The Law Commission is concerned that event fees charged by landlords of retirement housing are potentially unfair and need to be capped.

The Law Commission is a non-political independent body, set up by Parliament to keep the law of England and Wales under review, and to recommend reform where it is needed. After a two-year investigation into retirement housing, it has found that there is the potential for abuse in the charging of so called 'event fees' or 'transfer fees'. When the system works well, which it does most of the time, these fees - payable on a sale or sub-letting of the property, for example - help offset service charges payable in retirement housing.

However, a few rogue landlords may hide complicated formulae deep in the small print or charge fees in unexpected situations. Moreover, there is a question mark over the legality and enforceability of event fees in many cases, which is holding back the development of new retirement housing projects. Investors have been reluctant to lend on the security of an income stream based on event fees, given the perceived risk that such terms may be found to be unfair (and therefore unenforceable) under consumer protection legislation.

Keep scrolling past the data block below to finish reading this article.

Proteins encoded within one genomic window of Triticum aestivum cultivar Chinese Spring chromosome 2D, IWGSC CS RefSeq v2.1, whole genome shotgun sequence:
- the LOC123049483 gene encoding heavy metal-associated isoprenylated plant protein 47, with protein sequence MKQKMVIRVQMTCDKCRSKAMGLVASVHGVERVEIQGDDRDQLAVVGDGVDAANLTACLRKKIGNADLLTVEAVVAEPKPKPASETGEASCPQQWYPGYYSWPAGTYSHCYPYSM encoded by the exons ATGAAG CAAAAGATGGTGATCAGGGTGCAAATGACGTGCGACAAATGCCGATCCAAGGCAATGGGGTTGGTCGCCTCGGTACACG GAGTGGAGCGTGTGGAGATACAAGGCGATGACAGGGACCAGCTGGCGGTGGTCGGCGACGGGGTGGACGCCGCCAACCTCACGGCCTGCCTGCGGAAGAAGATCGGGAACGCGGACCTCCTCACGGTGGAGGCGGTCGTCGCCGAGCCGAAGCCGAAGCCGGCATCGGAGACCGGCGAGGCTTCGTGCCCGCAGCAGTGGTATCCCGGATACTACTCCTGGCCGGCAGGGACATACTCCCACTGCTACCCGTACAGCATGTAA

In its latest report, 'Event Fees in Retirement Properties', published on 31 March, the Law Commission is urging the government to regulate the sector and bring in a new code of practice - to make event fees more transparent, stop unexpected fees and allow a right to challenge unfair fees.

The Law Commission's concerns

The Law Commission has concluded that specialist retirement housing provides a good option with health and social benefits for older people who could otherwise become isolated. However, high-quality specialist housing is expensive and can include services such as communal facilities, security and on-site care requiring payment of a regular service charge. Nearly all of these properties are sold on a leasehold basis and many of these leases include a fee triggered by certain events - such as when the owner sells or sub-lets their property. These fees can be a practical way of making retirement flats affordable, particularly for older people with low incomes, because they can defer some of the running costs until the property is sold. The Law Commission discovered that the majority of developers of the 160,000 retirement properties in England and Wales levy such fees.

The Law Commission's principal concern is that owners and their families are sometimes not told about the fees until after they have agreed to buy the property. The fees can also be charged when the owner is not expecting it, such as when a spouse moves into the property or when the owner moves into a nursing home and sub-lets the property. With event fees being anywhere up to 30% of the total property price, they can run into the tens of thousands of pounds. Some are not clear about what services can be expected for the money. Concerns about this were raised by the Office of Fair Trading in 2013. As a result, the Department for Communities and Local Government asked the Law Commission to consider how to make event fees fairer.